Two county high schools will make the switch to remote learning until the end of the month after a surge in COVID-19 cases and quarantines caused staffing shortages, according to letters sent to …
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Two county high schools will make the switch to remote learning until the end of the month after a surge in COVID-19 cases and quarantines caused staffing shortages, according to letters sent to families and staff Nov. 9.
Douglas County High School in Castle Rock and Legend High School in Parker both halted in-person learning and began virtual classes on Nov. 10
“Due to the lack of essential staff, we have made the decision to transition all learning at LHS to virtual learning beginning on Tuesday, November 10,” according to the letter sent to Legend families and staff.
The letter regarding Douglas County High School cited a lack of available substitute teachers as the reason for shutting down in-person classes there.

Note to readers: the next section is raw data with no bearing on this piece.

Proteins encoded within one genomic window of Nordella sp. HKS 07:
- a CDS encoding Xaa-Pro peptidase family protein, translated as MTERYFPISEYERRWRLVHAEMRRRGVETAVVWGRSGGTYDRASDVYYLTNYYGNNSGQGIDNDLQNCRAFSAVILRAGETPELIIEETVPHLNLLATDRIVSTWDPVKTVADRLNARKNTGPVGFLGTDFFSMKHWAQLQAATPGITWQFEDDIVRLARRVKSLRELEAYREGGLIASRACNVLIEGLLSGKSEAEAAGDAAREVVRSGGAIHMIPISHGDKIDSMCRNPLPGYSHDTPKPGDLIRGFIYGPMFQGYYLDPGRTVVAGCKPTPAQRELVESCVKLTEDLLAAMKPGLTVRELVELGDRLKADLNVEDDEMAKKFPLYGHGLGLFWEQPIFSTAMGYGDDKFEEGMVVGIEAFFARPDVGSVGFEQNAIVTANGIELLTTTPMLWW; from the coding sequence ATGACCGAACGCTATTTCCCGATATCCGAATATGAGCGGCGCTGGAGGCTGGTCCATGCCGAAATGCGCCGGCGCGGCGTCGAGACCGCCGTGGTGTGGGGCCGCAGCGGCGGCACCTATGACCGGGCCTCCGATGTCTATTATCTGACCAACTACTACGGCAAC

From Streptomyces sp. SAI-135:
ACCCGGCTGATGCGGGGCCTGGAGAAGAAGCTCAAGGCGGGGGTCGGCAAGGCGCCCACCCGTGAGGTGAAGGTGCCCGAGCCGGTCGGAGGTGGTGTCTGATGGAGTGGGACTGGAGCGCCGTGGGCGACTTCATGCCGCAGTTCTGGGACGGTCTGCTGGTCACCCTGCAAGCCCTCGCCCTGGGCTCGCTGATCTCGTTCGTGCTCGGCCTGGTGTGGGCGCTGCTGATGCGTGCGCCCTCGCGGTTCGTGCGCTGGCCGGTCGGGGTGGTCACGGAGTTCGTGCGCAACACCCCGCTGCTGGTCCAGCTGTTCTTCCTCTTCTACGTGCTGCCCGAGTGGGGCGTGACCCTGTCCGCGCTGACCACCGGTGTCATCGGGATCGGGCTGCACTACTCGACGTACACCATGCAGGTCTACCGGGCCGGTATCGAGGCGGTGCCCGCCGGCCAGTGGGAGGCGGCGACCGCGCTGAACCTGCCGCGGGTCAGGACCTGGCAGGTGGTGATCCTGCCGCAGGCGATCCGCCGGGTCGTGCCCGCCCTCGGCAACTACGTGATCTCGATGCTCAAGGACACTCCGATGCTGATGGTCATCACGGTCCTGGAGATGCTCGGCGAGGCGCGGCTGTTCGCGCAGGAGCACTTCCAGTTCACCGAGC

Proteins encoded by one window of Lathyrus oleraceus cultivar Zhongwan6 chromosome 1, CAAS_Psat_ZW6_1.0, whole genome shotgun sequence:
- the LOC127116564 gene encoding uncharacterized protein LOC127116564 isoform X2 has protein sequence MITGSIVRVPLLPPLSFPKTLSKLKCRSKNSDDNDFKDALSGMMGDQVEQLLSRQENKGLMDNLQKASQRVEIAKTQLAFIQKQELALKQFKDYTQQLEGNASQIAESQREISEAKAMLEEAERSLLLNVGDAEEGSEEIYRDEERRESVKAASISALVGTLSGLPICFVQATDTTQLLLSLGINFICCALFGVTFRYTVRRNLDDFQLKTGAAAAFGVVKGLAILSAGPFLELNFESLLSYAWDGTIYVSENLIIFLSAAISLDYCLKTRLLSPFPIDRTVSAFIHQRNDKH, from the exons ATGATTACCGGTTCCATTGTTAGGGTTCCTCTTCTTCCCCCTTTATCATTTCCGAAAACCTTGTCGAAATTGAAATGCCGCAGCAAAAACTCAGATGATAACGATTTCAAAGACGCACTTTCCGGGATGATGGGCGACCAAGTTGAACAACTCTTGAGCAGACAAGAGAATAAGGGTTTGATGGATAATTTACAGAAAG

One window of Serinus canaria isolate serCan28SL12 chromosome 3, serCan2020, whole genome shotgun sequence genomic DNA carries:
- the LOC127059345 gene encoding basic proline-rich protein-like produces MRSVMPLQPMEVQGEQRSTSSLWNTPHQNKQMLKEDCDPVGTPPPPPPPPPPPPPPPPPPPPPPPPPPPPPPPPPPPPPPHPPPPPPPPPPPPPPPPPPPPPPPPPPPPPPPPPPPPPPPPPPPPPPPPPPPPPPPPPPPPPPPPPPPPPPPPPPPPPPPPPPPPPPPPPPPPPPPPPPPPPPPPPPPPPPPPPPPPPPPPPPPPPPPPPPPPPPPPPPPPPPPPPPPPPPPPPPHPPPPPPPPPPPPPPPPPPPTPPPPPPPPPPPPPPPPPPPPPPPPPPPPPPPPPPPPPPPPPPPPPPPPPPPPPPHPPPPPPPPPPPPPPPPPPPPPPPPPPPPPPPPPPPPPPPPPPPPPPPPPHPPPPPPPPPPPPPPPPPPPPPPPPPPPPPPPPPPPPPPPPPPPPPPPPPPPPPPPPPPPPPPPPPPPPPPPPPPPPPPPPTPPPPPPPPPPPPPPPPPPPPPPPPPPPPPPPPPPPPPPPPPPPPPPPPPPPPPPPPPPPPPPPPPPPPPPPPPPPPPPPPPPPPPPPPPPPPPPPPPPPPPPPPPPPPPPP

Both letters reference a “number of people” at the schools who have tested positive for the virus and state that these cases have caused quarantines for “a large number of staff members, in addition to many of our students.”
“Providing the high-quality educational experience the Douglas County School District is known for is difficult with so many (DCHS/LHS) staff members in quarantine,” according to the letters.
The schools are expected to return to in-person learning on or after Monday, Nov. 30.
In a Nov. 6 letter, interim Superintendent Corey Wise warned the community that the district could soon consider a transition back to remote learning if current COVID-19 trends continue going “in the wrong direction.”
"We recommend that our families and staff members begin making any needed arrangements so they are ready should remote learning become necessary," according to the letter.
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